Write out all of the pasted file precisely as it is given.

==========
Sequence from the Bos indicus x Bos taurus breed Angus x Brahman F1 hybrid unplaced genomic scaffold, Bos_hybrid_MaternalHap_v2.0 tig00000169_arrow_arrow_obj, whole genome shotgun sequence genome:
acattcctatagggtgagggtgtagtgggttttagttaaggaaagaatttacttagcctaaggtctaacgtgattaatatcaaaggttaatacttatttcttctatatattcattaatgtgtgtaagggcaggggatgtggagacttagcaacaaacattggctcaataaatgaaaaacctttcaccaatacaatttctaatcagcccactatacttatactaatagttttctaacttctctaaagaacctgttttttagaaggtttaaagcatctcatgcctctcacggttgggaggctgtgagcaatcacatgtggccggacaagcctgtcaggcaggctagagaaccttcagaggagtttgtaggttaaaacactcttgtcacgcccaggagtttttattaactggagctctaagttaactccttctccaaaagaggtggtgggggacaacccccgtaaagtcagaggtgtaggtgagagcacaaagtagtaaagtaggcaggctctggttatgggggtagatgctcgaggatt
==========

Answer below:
Sequence from the Bos indicus x Bos taurus breed Angus x Brahman F1 hybrid unplaced genomic scaffold, Bos_hybrid_MaternalHap_v2.0 tig00000169_arrow_arrow_obj, whole genome shotgun sequence genome:
acattcctatagggtgagggtgtagtgggttttagttaaggaaagaatttacttagcctaaggtctaacgtgattaatatcaaaggttaatacttatttcttctatatattcattaatgtgtgtaagggcaggggatgtggagacttagcaacaaacattggctcaataaatgaaaaacctttcaccaatacaatttctaatcagcccactatacttatactaatagttttctaacttctctaaagaacctgttttttagaaggtttaaagcatctcatgcctctcacggttgggaggctgtgagcaatcacatgtggccggacaagcctgtcaggcaggctagagaaccttcagaggagtttgtaggttaaaacactcttgtcacgcccaggagtttttattaactggagctctaagttaactccttctccaaaagaggtggtgggggacaacccccgtaaagtcagaggtgtaggtgagagcacaaagtagtaaagtaggcaggctctggttatgggggtagatgctcgaggatt